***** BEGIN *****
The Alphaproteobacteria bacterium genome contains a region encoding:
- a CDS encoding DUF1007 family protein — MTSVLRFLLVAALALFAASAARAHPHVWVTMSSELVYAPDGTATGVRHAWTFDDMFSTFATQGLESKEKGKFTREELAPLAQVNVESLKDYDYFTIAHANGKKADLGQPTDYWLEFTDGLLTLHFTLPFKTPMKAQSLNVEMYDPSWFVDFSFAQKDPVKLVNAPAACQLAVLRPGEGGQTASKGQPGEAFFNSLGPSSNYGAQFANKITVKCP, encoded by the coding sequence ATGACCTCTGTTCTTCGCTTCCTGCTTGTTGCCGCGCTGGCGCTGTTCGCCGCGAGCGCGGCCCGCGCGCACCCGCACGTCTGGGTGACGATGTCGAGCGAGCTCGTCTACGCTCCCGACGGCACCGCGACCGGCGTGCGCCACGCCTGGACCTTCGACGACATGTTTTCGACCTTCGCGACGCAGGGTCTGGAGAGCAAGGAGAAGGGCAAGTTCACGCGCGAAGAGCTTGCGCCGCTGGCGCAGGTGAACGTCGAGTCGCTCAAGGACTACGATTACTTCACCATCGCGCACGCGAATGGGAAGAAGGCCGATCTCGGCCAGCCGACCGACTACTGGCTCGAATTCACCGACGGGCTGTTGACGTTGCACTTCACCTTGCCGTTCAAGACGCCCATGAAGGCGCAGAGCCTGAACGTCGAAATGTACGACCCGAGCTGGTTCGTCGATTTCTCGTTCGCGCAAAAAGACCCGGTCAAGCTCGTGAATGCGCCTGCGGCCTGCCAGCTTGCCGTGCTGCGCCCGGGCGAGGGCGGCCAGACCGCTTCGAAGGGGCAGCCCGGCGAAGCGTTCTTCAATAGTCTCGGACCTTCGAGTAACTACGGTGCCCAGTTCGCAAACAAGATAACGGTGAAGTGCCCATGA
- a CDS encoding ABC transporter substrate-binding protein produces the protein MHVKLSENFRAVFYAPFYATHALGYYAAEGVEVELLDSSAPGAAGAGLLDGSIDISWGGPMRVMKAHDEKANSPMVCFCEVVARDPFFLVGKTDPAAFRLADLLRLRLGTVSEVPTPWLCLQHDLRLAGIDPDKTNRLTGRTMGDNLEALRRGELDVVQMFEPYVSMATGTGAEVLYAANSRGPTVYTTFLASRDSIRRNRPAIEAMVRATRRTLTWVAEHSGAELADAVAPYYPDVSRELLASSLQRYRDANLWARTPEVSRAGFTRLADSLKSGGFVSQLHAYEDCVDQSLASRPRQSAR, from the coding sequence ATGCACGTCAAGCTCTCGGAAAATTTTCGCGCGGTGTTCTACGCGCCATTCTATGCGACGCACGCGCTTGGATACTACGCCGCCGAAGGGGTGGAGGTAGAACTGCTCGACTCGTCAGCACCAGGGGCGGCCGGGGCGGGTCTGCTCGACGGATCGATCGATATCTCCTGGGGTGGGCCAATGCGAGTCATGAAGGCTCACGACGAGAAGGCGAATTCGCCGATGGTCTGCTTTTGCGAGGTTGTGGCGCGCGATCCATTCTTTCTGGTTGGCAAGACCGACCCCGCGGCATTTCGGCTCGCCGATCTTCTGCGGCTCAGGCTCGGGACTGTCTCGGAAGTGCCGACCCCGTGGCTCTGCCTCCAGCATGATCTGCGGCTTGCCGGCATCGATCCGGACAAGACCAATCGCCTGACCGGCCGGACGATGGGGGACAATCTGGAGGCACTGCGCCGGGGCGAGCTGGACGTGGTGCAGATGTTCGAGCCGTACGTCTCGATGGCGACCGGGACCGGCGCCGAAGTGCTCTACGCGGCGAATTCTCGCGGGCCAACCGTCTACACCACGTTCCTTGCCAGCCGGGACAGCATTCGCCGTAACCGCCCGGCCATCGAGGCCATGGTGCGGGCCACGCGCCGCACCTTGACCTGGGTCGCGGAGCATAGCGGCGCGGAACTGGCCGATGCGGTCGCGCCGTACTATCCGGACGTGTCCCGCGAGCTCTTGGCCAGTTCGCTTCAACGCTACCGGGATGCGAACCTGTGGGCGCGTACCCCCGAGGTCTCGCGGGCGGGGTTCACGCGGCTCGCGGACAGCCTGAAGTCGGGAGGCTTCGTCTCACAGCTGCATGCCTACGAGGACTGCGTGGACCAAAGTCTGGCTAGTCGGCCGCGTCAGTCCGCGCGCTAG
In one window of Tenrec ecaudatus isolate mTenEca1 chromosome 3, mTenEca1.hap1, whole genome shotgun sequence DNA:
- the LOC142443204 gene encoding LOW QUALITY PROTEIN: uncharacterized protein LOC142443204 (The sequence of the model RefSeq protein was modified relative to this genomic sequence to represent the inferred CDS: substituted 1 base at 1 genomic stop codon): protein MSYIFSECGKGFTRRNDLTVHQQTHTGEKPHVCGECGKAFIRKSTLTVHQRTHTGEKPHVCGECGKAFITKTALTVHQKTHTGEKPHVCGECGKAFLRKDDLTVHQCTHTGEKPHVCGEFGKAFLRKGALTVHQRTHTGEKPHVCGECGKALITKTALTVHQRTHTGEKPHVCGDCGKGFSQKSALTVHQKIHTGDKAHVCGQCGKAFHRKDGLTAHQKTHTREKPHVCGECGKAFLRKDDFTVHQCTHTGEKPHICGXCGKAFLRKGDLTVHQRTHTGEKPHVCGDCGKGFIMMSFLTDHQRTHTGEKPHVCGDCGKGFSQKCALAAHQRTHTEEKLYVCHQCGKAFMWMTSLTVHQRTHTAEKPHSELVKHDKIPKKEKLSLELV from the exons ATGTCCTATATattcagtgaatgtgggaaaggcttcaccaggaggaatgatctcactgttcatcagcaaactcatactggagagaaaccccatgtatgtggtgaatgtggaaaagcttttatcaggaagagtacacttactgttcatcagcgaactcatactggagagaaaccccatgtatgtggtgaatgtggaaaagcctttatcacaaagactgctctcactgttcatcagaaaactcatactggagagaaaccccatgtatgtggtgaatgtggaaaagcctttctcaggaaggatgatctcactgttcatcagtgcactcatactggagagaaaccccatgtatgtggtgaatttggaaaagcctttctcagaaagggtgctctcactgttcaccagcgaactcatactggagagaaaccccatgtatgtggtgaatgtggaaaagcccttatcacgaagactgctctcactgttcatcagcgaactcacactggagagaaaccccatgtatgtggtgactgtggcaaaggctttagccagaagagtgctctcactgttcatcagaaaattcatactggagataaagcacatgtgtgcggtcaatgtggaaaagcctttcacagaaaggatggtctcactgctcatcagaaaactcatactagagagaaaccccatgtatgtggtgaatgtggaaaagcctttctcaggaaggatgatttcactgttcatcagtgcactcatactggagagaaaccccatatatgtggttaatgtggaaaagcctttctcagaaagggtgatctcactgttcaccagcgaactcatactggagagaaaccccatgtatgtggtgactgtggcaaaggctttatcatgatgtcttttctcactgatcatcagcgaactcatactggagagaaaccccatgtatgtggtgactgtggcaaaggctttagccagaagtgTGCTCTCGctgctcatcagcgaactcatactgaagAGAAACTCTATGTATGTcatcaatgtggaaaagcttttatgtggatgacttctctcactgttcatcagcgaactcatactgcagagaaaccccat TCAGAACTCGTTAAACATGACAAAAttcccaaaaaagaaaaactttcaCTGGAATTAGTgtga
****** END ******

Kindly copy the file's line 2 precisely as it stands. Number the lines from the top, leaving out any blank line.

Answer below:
- a CDS encoding DUF1007 family protein — MTSVLRFLLVAALALFAASAARAHPHVWVTMSSELVYAPDGTATGVRHAWTFDDMFSTFATQGLESKEKGKFTREELAPLAQVNVESLKDYDYFTIAHANGKKADLGQPTDYWLEFTDGLLTLHFTLPFKTPMKAQSLNVEMYDPSWFVDFSFAQKDPVKLVNAPAACQLAVLRPGEGGQTASKGQPGEAFFNSLGPSSNYGAQFANKITVKCP, encoded by the coding sequence ATGACCTCTGTTCTTCGCTTCCTGCTTGTTGCCGCGCTGGCGCTGTTCGCCGCGAGCGCGGCCCGCGCGCACCCGCACGTCTGGGTGACGATGTCGAGCGAGCTCGTCTACGCTCCCGACGGCACCGCGACCGGCGTGCGCCACGCCTGGACCTTCGACGACATGTTTTCGACCTTCGCGACGCAGGGTCTGGAGAGCAAGGAGAAGGGCAAGTTCACGCGCGAAGAGCTTGCGCCGCTGGCGCAGGTGAACGTCGAGTCGCTCAAGGACTACGATTACTTCACCATCGCGCACGCGAATGGGAAGAAGGCCGATCTCGGCCAGCCGACCGACTACTGGCTCGAATTCACCGACGGGCTGTTGACGTTGCACTTCACCTTGCCGTTCAAGACGCCCATGAAGGCGCAGAGCCTGAACGTCGAAATGTACGACCCGAGCTGGTTCGTCGATTTCTCGTTCGCGCAAAAAGACCCGGTCAAGCTCGTGAATGCGCCTGCGGCCTGCCAGCTTGCCGTGCTGCGCCCGGGCGAGGGCGGCCAGACCGCTTCGAAGGGGCAGCCCGGCGAAGCGTTCTTCAATAGTCTCGGACCTTCGAGTAACTACGGTGCCCAGTTCGCAAACAAGATAACGGTGAAGTGCCCATGA